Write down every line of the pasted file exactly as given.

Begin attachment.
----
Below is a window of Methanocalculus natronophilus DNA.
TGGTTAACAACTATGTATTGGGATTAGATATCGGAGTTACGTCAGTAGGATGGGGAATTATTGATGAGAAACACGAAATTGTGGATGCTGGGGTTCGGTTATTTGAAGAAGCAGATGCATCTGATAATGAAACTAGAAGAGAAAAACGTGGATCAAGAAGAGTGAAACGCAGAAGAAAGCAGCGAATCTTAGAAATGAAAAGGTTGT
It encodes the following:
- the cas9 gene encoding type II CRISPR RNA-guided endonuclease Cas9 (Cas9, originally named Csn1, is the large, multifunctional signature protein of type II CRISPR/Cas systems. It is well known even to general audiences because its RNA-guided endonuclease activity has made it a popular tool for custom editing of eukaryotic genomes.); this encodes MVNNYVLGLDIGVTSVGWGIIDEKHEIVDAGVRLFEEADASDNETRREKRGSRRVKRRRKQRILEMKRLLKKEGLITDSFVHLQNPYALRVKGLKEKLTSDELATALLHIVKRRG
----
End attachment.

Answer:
Below is a window of Methanocalculus natronophilus DNA.
TGGTTAACAACTATGTATTGGGATTAGATATCGGAGTTACGTCAGTAGGATGGGGAATTATTGATGAGAAACACGAAATTGTGGATGCTGGGGTTCGGTTATTTGAAGAAGCAGATGCATCTGATAATGAAACTAGAAGAGAAAAACGTGGATCAAGAAGAGTGAAACGCAGAAGAAAGCAGCGAATCTTAGAAATGAAAAGGTTGT
It encodes the following:
- the cas9 gene encoding type II CRISPR RNA-guided endonuclease Cas9 (Cas9, originally named Csn1, is the large, multifunctional signature protein of type II CRISPR/Cas systems. It is well known even to general audiences because its RNA-guided endonuclease activity has made it a popular tool for custom editing of eukaryotic genomes.); this encodes MVNNYVLGLDIGVTSVGWGIIDEKHEIVDAGVRLFEEADASDNETRREKRGSRRVKRRRKQRILEMKRLLKKEGLITDSFVHLQNPYALRVKGLKEKLTSDELATALLHIVKRRG